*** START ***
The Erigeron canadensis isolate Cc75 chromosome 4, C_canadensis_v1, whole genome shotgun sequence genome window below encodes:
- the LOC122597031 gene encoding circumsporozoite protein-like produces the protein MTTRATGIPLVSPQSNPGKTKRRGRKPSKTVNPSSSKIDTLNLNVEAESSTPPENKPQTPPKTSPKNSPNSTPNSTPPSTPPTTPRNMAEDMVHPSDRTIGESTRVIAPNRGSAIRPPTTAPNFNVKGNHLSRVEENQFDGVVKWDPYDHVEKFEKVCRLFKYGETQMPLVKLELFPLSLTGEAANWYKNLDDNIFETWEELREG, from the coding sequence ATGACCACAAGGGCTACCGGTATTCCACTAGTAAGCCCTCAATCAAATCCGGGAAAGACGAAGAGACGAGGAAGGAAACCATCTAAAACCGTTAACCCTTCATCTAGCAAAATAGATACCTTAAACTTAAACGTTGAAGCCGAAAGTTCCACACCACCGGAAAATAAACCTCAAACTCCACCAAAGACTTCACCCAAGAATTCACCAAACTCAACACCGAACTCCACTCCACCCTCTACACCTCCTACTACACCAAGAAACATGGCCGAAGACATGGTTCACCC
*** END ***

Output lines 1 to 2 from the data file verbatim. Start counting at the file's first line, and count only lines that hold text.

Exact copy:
The Erigeron canadensis isolate Cc75 chromosome 4, C_canadensis_v1, whole genome shotgun sequence genome window below encodes:
- the LOC122597031 gene encoding circumsporozoite protein-like produces the protein MTTRATGIPLVSPQSNPGKTKRRGRKPSKTVNPSSSKIDTLNLNVEAESSTPPENKPQTPPKTSPKNSPNSTPNSTPPSTPPTTPRNMAEDMVHPSDRTIGESTRVIAPNRGSAIRPPTTAPNFNVKGNHLSRVEENQFDGVVKWDPYDHVEKFEKVCRLFKYGETQMPLVKLELFPLSLTGEAANWYKNLDDNIFETWEELREG, from the coding sequence ATGACCACAAGGGCTACCGGTATTCCACTAGTAAGCCCTCAATCAAATCCGGGAAAGACGAAGAGACGAGGAAGGAAACCATCTAAAACCGTTAACCCTTCATCTAGCAAAATAGATACCTTAAACTTAAACGTTGAAGCCGAAAGTTCCACACCACCGGAAAATAAACCTCAAACTCCACCAAAGACTTCACCCAAGAATTCACCAAACTCAACACCGAACTCCACTCCACCCTCTACACCTCCTACTACACCAAGAAACATGGCCGAAGACATGGTTCACCC